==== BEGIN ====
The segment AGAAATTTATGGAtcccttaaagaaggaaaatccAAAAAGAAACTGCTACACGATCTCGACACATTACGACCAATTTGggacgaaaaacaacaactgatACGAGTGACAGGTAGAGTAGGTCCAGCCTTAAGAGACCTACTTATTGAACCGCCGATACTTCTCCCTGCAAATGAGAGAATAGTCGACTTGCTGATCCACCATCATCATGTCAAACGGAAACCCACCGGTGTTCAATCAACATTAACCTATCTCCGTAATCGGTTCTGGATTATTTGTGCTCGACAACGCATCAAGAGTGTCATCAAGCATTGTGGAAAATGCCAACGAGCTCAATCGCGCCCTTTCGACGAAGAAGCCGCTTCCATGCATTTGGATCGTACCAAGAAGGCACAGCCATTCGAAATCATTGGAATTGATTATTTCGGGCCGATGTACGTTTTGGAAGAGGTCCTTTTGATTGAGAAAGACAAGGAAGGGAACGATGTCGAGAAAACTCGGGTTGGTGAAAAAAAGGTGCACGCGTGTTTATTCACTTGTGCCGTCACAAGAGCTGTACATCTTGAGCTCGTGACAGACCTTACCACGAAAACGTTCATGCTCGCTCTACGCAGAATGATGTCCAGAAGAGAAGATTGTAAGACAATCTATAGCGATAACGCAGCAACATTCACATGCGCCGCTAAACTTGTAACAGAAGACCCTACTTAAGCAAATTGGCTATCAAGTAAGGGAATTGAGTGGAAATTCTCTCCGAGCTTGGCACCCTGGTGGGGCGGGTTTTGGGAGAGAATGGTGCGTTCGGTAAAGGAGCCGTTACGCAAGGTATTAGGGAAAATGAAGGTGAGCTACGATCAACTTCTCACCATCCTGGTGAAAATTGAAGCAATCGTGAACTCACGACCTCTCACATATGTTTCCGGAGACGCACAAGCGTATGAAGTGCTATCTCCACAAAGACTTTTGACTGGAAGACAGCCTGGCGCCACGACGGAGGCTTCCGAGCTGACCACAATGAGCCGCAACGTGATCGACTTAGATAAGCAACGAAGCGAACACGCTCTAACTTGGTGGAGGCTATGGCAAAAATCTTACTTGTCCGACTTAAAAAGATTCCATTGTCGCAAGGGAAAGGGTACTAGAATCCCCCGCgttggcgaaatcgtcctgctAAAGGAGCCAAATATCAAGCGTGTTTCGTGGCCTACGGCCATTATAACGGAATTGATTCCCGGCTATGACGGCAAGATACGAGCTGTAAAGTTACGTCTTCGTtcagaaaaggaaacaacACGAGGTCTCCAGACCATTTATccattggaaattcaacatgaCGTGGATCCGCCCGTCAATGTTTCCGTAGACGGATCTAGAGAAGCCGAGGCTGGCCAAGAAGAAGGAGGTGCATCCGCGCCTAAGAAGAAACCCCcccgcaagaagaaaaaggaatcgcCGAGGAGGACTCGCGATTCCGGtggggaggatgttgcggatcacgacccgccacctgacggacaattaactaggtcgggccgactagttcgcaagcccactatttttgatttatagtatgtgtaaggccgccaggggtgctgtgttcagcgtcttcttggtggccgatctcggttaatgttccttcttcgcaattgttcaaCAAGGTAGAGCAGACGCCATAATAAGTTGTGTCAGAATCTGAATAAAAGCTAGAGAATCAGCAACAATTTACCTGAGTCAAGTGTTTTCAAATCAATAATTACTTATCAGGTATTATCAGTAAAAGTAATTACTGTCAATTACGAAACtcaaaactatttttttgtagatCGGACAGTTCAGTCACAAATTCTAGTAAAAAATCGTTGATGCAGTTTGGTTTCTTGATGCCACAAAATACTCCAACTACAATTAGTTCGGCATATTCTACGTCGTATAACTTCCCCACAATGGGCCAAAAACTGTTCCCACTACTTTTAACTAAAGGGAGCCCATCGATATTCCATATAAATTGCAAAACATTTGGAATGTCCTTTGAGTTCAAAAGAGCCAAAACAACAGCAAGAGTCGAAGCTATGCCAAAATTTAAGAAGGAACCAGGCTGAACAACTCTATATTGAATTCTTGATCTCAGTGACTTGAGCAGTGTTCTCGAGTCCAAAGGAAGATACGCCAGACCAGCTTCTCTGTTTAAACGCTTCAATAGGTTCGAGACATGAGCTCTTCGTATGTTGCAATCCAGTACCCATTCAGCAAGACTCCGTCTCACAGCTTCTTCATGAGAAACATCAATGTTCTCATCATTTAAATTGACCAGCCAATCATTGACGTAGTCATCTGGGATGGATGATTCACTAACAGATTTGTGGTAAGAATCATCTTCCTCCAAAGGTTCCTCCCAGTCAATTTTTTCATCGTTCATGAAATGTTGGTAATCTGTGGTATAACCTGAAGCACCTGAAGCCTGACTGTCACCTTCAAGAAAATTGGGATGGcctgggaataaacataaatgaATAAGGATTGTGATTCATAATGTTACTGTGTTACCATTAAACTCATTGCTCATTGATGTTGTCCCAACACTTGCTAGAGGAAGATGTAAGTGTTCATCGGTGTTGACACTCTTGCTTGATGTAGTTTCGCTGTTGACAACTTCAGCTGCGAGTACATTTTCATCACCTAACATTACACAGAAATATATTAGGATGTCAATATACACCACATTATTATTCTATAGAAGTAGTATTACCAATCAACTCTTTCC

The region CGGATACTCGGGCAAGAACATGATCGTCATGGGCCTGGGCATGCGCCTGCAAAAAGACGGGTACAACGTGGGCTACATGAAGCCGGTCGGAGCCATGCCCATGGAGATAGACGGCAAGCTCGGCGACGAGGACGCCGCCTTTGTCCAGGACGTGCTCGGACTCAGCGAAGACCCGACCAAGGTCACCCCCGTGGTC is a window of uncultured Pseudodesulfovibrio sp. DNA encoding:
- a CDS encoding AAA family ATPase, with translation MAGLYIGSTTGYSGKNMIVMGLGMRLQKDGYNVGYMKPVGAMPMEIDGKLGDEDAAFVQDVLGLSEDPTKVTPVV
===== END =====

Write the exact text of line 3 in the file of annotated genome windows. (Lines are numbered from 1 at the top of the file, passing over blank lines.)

- a CDS encoding AAA family ATPase, with translation MAGLYIGSTTGYSGKNMIVMGLGMRLQKDGYNVGYMKPVGAMPMEIDGKLGDEDAAFVQDVLGLSEDPTKVTPVV